• If you are citizen of an European Union member nation, you may not use this service unless you are at least 16 years old.

  • You already know Dokkio is an AI-powered assistant to organize & manage your digital files & messages. Very soon, Dokkio will support Outlook as well as One Drive. Check it out today!


X-words for Beginners

Page history last edited by Nicole Safranek 7 years, 11 months ago


FrontPage > X-Words for Beginners





Hi X-Word Grammar Friends,

I teach beginning ESL to teenagers from Central America and Mexico. I would like to share with you how I am applying X-word grammar concepts in my classroom. I have taken Linda's wonderful do/does/did mice and made animal themed X-word cards for am/are/is/was/were, for can, and most recently for have/has/had. My goal is to teach the students to pay special attention to these words. I'd love your feedback and questions. 

Nicole Safranek  nicole.safranek@gmail.com


April 30, 2016

It has been ever so long since I had an X-word grammar inspiration, but I'm proud to present after several months of design and re-design, my Verb Cards. They are made from multicolored sentence strips; green for base form, blue for -ing, pink for past, and orange for -d-t-n. They are "laminated" with packaging tape. I'd like to have them close with magnets, but for now I use mini binder clips.



They are designed to fold so that students can either use the pink and/or green sides in a class or the orange and/or blue sides in a class. I've mostly used them so far to teach students how the verb changes in past tense questions with did and in past tense sentences. They also use them as flash cards to memorize past tense spellings (I think I have made about 20 that are aligned with my curriculum).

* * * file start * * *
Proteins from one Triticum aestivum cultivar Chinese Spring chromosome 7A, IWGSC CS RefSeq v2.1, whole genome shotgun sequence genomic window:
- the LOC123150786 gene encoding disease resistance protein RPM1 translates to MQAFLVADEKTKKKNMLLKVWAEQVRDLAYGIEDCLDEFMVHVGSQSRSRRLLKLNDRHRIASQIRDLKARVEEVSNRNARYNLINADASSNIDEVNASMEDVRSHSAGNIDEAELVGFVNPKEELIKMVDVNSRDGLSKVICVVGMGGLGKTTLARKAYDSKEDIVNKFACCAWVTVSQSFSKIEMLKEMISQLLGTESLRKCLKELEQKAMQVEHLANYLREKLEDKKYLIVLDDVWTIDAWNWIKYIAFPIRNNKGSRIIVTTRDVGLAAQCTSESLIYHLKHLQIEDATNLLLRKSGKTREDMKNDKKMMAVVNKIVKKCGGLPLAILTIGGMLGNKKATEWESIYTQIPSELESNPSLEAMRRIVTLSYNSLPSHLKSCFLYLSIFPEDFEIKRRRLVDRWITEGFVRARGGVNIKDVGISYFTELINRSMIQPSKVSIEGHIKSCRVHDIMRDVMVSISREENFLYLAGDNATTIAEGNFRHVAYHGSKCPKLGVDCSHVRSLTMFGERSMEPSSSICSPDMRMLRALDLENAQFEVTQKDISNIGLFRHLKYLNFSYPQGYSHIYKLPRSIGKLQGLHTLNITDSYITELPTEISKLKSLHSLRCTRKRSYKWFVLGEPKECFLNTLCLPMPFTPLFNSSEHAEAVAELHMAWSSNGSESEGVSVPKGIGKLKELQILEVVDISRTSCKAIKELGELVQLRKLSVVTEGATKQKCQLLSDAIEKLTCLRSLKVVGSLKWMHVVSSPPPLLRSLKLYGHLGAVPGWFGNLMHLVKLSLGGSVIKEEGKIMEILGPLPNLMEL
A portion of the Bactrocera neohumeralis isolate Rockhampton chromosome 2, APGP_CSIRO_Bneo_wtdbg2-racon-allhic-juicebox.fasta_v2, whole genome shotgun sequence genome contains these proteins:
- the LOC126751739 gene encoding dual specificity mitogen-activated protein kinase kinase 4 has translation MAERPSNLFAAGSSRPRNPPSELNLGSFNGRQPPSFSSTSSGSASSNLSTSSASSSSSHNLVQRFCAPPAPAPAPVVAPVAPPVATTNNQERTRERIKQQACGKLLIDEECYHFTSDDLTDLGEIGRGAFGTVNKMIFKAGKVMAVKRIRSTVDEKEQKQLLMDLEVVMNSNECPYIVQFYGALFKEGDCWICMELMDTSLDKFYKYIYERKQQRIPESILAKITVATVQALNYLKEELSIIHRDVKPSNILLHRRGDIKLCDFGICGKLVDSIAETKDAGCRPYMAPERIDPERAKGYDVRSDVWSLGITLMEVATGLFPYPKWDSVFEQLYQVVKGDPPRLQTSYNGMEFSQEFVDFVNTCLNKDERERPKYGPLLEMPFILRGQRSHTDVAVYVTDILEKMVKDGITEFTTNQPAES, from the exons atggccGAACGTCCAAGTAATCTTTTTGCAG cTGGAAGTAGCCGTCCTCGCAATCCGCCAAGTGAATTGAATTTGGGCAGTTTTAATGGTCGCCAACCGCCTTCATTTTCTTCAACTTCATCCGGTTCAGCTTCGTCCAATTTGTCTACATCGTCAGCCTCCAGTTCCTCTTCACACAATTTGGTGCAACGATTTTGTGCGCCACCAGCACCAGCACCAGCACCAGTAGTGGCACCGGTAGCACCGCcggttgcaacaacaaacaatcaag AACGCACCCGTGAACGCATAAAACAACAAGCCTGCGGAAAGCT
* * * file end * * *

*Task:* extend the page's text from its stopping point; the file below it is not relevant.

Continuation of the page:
I wrote the base form of the verb close to the right edge of the card so that sentences like this could be easily formed:

I'm looking forward to more posts as my students learn to use more forms of the verbs!


October 25, 2014

I taught a week-long study of can. We practiced using can to ask questions about abilities and to ask for permission (to drink water, to have a pencil, etc.). Again, I laud the organizational capacity of the pocket chart; after we learned the new vocabulary words (classroom objects and some new verbs), we practiced with this board set up:

Students used the x-word, chose the subject and added a verb or verb phrase (have + classroom item). Once they made a sentence I asked them to say whether it was a request or an ability question. Later I picked the verb and asked students to decide if it made more sense to ask Can you or Can I (or maybe both work!). This activity was helped by students thinking about the question in their own language. Full disclosure: I now work with traumatized Spanish-speaking teens and need to do a lot of explaining and defining in Spanish because most students are not emotionally prepared to deal with the frustration of English immersion :)


October 5, 2014

Its been too long, but after a bit of vacation and a short job search, I'm working again, this time in Portland, OR, with undocumented teens. The great news is that I still get to apply X-Word Grammar in my classes! This post is about a new tool that I have just discovered but that elementary teachers have known and loved for ages: the pocket chart.

I'm saying goodbye to my magnets and embracing multicolored sentence strips! The pocket chart allows me to demonstrate how x-words "jump" from the question to the answers. I use a sentence strip to write the entire question phrase so the x-word doesn't disappear when I move my do/does mice or my am/is/are chameleons. I create image cards with corresponding vocab strips which I use interchangeably to create the sentences in the chart. I also have dry erase sentence strips for phrases and words that I don't need to keep on file for reuse. The pocket chart is versatile, visible, and even helps me stay organized while I'm teaching: all the vocab goes back into the chart at the end of the lesson.

(This arrangement was for a study of adjectives and astrological signs. The blank space after "Are you" was for adding in any of a list of adjectives we learned as a class. I hope to get more pictures of how I'm using the chart in other ways, but it is so hard to remember to photograph your own lessons!)


March 20, 2014